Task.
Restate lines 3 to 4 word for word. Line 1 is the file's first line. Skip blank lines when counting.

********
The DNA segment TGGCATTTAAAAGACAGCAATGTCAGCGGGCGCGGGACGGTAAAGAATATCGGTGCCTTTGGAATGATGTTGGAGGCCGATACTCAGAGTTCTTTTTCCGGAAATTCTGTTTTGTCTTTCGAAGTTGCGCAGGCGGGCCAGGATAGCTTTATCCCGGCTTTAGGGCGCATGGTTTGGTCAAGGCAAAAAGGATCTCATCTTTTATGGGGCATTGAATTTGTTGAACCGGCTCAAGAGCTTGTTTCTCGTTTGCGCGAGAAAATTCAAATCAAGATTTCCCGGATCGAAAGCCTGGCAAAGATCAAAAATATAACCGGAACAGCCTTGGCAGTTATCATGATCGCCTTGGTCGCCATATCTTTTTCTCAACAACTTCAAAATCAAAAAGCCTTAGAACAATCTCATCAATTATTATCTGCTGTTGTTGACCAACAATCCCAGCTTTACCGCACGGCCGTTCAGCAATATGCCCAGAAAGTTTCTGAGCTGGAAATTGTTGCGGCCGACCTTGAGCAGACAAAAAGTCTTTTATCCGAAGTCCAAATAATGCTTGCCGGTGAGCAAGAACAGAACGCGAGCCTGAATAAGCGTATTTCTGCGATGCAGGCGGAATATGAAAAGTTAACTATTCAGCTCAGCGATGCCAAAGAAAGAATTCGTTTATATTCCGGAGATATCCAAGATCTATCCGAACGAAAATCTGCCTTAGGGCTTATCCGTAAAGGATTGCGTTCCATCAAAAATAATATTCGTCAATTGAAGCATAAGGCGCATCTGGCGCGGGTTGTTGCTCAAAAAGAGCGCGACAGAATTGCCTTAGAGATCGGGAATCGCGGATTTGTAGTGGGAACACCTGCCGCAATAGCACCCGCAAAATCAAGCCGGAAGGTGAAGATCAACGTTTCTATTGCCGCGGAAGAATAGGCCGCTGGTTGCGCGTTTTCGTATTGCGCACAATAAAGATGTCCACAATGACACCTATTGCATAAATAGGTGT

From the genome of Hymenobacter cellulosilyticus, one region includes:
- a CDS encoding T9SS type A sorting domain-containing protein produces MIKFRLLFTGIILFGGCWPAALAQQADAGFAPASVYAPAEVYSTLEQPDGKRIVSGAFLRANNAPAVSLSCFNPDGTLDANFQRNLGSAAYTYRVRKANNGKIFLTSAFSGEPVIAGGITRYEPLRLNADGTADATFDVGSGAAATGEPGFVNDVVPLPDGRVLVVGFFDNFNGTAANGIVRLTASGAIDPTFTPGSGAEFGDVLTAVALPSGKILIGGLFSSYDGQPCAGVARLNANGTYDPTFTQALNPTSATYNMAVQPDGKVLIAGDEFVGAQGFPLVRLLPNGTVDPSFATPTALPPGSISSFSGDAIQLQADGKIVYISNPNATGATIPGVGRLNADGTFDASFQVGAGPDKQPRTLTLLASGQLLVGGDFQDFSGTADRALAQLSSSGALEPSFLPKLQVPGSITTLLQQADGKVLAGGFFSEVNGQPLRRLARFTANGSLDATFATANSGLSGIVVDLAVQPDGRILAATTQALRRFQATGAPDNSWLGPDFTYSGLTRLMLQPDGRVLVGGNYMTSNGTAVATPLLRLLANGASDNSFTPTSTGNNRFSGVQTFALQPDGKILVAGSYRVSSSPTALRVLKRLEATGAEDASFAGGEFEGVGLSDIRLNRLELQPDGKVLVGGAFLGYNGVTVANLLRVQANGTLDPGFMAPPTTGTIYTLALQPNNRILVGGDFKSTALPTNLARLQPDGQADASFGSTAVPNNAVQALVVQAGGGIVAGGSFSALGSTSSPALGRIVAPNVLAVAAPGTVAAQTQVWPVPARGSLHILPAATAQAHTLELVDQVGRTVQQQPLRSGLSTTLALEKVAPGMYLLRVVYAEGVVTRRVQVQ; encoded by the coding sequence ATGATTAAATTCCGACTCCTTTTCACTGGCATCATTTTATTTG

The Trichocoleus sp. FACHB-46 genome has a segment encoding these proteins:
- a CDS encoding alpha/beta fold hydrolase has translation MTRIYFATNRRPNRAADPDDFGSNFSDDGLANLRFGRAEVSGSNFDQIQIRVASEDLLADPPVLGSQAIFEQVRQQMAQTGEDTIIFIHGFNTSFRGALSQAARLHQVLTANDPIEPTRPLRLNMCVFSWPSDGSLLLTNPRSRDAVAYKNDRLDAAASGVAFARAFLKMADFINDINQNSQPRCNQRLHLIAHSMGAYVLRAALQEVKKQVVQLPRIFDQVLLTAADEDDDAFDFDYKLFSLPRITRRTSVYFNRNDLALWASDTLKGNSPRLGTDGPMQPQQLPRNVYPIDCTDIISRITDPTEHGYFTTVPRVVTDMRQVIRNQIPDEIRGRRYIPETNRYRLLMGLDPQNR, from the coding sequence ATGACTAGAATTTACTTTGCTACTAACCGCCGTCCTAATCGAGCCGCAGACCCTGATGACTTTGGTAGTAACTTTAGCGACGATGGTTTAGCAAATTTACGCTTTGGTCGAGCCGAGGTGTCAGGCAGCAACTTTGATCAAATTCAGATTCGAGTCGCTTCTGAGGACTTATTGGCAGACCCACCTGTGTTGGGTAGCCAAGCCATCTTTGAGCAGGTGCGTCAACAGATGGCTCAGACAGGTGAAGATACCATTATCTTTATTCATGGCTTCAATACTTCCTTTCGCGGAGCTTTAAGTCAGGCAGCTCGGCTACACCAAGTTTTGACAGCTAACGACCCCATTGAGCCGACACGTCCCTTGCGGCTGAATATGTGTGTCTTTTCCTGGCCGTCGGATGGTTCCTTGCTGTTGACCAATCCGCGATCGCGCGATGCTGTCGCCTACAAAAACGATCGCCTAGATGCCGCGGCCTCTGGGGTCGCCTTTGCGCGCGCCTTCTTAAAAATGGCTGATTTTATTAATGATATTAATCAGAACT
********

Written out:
- a CDS encoding T9SS type A sorting domain-containing protein produces MIKFRLLFTGIILFGGCWPAALAQQADAGFAPASVYAPAEVYSTLEQPDGKRIVSGAFLRANNAPAVSLSCFNPDGTLDANFQRNLGSAAYTYRVRKANNGKIFLTSAFSGEPVIAGGITRYEPLRLNADGTADATFDVGSGAAATGEPGFVNDVVPLPDGRVLVVGFFDNFNGTAANGIVRLTASGAIDPTFTPGSGAEFGDVLTAVALPSGKILIGGLFSSYDGQPCAGVARLNANGTYDPTFTQALNPTSATYNMAVQPDGKVLIAGDEFVGAQGFPLVRLLPNGTVDPSFATPTALPPGSISSFSGDAIQLQADGKIVYISNPNATGATIPGVGRLNADGTFDASFQVGAGPDKQPRTLTLLASGQLLVGGDFQDFSGTADRALAQLSSSGALEPSFLPKLQVPGSITTLLQQADGKVLAGGFFSEVNGQPLRRLARFTANGSLDATFATANSGLSGIVVDLAVQPDGRILAATTQALRRFQATGAPDNSWLGPDFTYSGLTRLMLQPDGRVLVGGNYMTSNGTAVATPLLRLLANGASDNSFTPTSTGNNRFSGVQTFALQPDGKILVAGSYRVSSSPTALRVLKRLEATGAEDASFAGGEFEGVGLSDIRLNRLELQPDGKVLVGGAFLGYNGVTVANLLRVQANGTLDPGFMAPPTTGTIYTLALQPNNRILVGGDFKSTALPTNLARLQPDGQADASFGSTAVPNNAVQALVVQAGGGIVAGGSFSALGSTSSPALGRIVAPNVLAVAAPGTVAAQTQVWPVPARGSLHILPAATAQAHTLELVDQVGRTVQQQPLRSGLSTTLALEKVAPGMYLLRVVYAEGVVTRRVQVQ; encoded by the coding sequence ATGATTAAATTCCGACTCCTTTTCACTGGCATCATTTTATTTG

The Trichocoleus sp. FACHB-46 genome has a segment encoding these proteins: